Apple was very late to Chinese production, but that's where all their stuff is made now, and they're consistently #1 in quality ratings (side note, they are bringing Mac Pro production to the US - but it's still subcontracted to Foxconn!) ... but in general "made in China" means someone decided cost was their primary concern, not what you want to see for brakes.

If you do buy Mopar, avoid the Value Line.
 

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Dr. Z said:
It makes sense, because while Chinese companies can make world class products, the reason American companies build there is usually to save money, and if their #1 goal is to save money, the parts WILL be crap.

Also, of course, most Americans have no idea how to deal with Chinese companies, and despite best intentions will get ripped off big-time with substitutions and such. (Among other tips I've heard and read, Chinese companies don't care about current contracts, they care about whether they can make more from you in the future; and you'd better have your own people on-site to constantly test materials coming in and going out.)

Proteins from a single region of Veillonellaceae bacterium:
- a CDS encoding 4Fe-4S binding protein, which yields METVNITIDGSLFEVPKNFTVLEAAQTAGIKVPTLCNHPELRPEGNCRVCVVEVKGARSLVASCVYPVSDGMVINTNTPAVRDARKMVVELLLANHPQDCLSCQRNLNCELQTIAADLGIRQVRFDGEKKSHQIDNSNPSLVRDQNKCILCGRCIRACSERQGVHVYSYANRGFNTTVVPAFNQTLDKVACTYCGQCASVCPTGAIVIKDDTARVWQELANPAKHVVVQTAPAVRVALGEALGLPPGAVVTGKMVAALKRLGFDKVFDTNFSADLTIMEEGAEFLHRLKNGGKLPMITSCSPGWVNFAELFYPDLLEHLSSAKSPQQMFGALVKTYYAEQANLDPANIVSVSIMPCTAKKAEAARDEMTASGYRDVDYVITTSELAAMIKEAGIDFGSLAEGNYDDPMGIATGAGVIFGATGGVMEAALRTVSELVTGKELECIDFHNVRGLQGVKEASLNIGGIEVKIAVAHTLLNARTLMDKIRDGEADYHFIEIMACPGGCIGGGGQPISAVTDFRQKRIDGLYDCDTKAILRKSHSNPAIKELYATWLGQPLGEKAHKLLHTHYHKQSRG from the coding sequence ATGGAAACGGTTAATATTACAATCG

Apple was very late to Chinese production, but that's where all their stuff is made now, and they're consistently #1 in quality ratings (side note, they are bringing Mac Pro production to the US - but it's still subcontracted to Foxconn!) ... but in general "made in China" means someone decided cost was their primary concern, not what you want to see for brakes.

If you do buy Mopar, avoid the Value Line.
I have found that you need to make sure that production product matches the prototype product in ALL specs. Their basic overall quality has improved greatly though if you demand that they step up.